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In this article, we will see how to use CSS with HTML forms to style some form widgets that are difficult to customize. As we saw in the previous article, text fields and buttons are perfectly okay with CSS. Now we will dig into the dark part of HTML form styling.

Before going further, let's recall two kinds of HTML form widgets:

The bad
Elements that can hardly be styled, and require some complicated tricks, sometimes involving advanced CSS3 knowledge.
The ugly
Forget using CSS to style these elements. At best, you'll be able to do a few things, but it will not be reliable across browsers, and it will never be possible to take full control over their appearance.

CSS expressiveness

The main problem with form widgets, other than text fields and buttons, is that in many cases, CSS is not expressive enough to properly style complex widgets.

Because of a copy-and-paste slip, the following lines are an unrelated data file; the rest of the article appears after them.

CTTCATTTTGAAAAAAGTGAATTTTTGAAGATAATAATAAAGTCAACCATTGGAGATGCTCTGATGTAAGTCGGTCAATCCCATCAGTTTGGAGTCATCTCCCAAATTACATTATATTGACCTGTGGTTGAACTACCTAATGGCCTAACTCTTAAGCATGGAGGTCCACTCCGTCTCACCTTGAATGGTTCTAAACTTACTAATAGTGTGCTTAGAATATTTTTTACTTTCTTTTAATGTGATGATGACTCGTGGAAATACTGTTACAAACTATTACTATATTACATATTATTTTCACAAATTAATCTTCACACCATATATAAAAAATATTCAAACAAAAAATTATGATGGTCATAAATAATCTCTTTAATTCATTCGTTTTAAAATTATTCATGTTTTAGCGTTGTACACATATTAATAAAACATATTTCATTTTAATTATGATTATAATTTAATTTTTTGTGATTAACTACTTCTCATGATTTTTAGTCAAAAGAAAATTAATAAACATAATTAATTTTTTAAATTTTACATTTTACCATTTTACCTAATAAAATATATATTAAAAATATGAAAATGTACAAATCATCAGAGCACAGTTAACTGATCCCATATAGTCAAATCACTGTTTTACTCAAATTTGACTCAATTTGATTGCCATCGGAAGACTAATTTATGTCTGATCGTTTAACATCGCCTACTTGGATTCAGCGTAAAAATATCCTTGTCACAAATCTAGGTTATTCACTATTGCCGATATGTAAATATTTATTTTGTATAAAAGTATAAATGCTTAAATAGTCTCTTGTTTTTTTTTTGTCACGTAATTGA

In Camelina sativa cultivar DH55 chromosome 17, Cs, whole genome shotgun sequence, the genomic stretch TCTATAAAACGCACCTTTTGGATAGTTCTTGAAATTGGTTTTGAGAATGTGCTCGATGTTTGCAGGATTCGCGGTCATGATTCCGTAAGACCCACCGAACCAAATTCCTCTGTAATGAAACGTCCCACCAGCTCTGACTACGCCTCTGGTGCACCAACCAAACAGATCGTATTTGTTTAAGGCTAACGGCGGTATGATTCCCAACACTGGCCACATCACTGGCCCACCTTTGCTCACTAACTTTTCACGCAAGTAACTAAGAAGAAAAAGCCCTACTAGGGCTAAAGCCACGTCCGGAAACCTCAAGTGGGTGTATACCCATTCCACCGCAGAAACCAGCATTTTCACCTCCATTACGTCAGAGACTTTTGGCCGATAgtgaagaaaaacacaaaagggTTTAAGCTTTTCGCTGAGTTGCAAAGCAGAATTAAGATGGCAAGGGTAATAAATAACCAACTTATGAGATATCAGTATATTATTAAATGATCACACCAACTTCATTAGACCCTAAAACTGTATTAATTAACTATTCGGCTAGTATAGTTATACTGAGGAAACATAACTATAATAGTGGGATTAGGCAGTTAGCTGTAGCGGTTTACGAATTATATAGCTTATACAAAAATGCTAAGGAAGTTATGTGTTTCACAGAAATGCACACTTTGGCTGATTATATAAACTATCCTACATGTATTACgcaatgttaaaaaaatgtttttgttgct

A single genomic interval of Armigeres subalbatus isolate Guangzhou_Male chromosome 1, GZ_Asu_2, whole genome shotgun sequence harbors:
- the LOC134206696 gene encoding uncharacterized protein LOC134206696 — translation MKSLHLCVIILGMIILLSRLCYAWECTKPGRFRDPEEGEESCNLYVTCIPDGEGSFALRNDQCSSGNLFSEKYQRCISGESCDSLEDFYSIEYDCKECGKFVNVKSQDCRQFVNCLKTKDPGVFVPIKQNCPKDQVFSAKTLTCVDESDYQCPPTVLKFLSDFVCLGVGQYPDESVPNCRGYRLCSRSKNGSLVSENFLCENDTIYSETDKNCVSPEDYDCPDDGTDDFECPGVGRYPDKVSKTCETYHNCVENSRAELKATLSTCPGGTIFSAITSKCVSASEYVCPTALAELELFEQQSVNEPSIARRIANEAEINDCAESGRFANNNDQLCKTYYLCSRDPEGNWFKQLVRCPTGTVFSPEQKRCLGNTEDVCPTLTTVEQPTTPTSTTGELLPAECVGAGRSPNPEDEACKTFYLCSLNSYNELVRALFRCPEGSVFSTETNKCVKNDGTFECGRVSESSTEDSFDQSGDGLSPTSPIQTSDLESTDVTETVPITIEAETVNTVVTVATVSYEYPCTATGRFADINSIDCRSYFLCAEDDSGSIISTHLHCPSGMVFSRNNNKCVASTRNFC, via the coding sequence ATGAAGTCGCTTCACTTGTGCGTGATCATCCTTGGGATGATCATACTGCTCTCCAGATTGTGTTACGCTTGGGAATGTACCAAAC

The recent evolution of HTML and CSS have extended CSS expressiveness:

All of this is a good start, but there are two issues with this. First, some browsers do not necessarily implement features beyond CSS 2.1. Second, these are simply not good enough for styling complex widgets, such as date pickers.

There are some experiments by browser vendors to extend CSS expressiveness about forms, and in some cases it's good to know what's available.

Warning: Even though these experiments are interesting, they're not standard, which means it's not reliable. If you use them (and you probably often shouldn't), you do so at your own risk and you're doing something that may be bad for the Web by using non-standard properties.

Controlling the appearance of form elements